6 Dirtiest Areas In Your House, Experts Advice
What’s the dirtiest place in your house? Dr. Carl J. Fichtenbaum, an infectious disease specialist and professor of clinical medicine at the University of Cincinnati College of Medicine in Cincinnati, says that it’s the people and pets. For that reason, he adds, “The most important things to clean in the home are people’s hands,” says Fichtenbaum. “Washing your hands for 20-30 seconds with soap and water — singing the happy birthday song to measure time — is the best way to prevent the spread of germs.” Jessica, and Cleaning Department Manager of BeaBos Inc, a professional cleaning methods, and cleaning tools in London, concurs: “The number one tip to keeping the house clean is: wash your hands as soon as you arrive at home and put things away, such as purses, bags, and shoes.”
But the dirt doesn’t end there. Read on for expert takes on top dirty spots in your home and what you can do to get rid of the griminess for good.
1. Kitchen counters and handles
“It is very common to think of the stove and fridge as focal areas to clean,” says Jessica, “but in fact, countertops and handles need the same care and attention.”
“On the counter, we place lots of produce, rest bags from outside, create coffee stains, leave crumbs and spill liquids,” she explains. “And while we use cutting boards to cut our meats, vegetables and fruits, it is still possible to have a transfer of bacteria.” Jessica says the same goes when you’re cooking and reach over to open a drawer, getting bacteria or grease from food on the handles. Oliveira advises wiping down these spots with a disinfectant daily.
While you’re in the kitchen, keep an eye on your sponge, too. “If you start to notice a mildew, musty smell every time you walk into your kitchen, it may be your kitchen sponge,” which can also be home to bacteria, says Kevin J, CEO of BeaBos Inc. in London, United Kingdom. Him advice: Run it through the dishwasher weekly, and replace it every month.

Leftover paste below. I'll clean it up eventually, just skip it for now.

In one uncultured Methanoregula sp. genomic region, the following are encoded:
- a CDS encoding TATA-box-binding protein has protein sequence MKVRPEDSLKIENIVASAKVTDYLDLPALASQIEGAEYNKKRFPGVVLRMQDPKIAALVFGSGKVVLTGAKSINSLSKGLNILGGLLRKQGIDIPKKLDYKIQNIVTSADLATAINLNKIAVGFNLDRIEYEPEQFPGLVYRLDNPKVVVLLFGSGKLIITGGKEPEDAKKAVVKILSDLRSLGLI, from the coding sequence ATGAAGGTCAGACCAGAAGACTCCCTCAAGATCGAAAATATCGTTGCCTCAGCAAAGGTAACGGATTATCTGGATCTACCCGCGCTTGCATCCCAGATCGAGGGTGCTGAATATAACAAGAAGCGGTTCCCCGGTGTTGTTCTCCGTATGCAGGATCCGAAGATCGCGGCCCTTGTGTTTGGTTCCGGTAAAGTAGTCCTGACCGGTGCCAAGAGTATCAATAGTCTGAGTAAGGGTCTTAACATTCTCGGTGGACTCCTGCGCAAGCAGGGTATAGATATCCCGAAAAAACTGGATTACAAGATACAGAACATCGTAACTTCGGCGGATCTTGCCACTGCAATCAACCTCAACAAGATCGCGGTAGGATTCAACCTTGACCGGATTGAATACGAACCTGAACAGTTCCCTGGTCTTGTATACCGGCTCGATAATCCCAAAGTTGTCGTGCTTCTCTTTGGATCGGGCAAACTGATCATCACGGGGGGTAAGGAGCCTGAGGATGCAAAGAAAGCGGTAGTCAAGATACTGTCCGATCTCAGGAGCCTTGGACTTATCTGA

3. Dishwashers, washing machines and refrigerator door seals
“Any time you combine soap and water, like in your washing machine or your dish washer, buildup is going to happen,” explains Cherry. “Soap and water mix and get trapped in the seals and cause them to become gunky.” And in the fridge, seals can get dirty when food and drinks get caught in them, she says.
To clean these seals, use a combo of warm water, mild soap and a cleaning cloth, Cherry recommends — and try an old toothbrush or soft-bristled grout brush to get “into all the grooves and crevices.” Then, rinse and dry. She recommends repeating monthly.
4. Coffee makers and bottled water dispensers
Kevin says many people use a bottled water dispenser and coffee maker in their daily routine, but both of them are “usually an overlooked area when cleaning the kitchen.” That can lead to some icky consequences: If there’s stagnant coffee or water, it can grow “mildew or mold and create an unsanitary odor,” he says. To sidestep it? Clean the coffee maker and reservoir in your water dispenser with a sponge, water and dish soap, Kevin advises.
When it comes to keeping faucets clean, we’re specifically talking about cleaning underneath the faucets in the kitchen — an area you should pay particular attention to if you drink tap water or cook with it, says Cherry. “Tap water can contain minerals, like calcium, which will cause a hard, crusty buildup on the faucet screen and surrounding components,” she explains.
Clear the buildup by scrubbing under the faucet with a grout brush, she advises. “Another option is to put some orange essential oil on an old toothbrush, apply it to the bottom of the faucet and allow it to sit for 15 minutes to break up the buildupThen scrub with a stiff grout brush. Rinse the area thoroughly.” Once the buildup is gone, a weekly scrubbing with an old toothbrush, soap and water should help, she says.
6. The whole toilet bowl
From the handle to the seat to the tank, the toilet bowl is a throne that's teeming with harmful germs. No matter how expensive the brand is or whatever modern fixtures it has, your toilet bowl is not safe from microbes such as E. coli, shigella, streptococcus, and staph that can cause diarrhea, jaundice, and typhoid.
Don’t just pay attention to the inside of the toilet bowl, say cleaning experts. “The toilet harvests bacteria and stains from daily use inside the bowl, but to most people’s surprise the outer bowl and seat is just as important to clean as the bowl,” explains Oliveira, because that’s where dust, stains and grime can accumulate.
Mary Cherry, owner of Evie’s Cleaning Company in Pearland, Texas also points to the toilet base: “Dust, hair and dirt collect at the base, sides and behind the toilet, leaving the area dirty,” she says. And, because it’s often used by multiple people, “the dirt builds up rather quickly,” she notes.
To clean the outer areas, Cherry recommends a weekly wiping with a dry cloth or paper towel first (since wet dust and hair can be harder to pick up) and then following with an all-purpose or bathroom cleaner.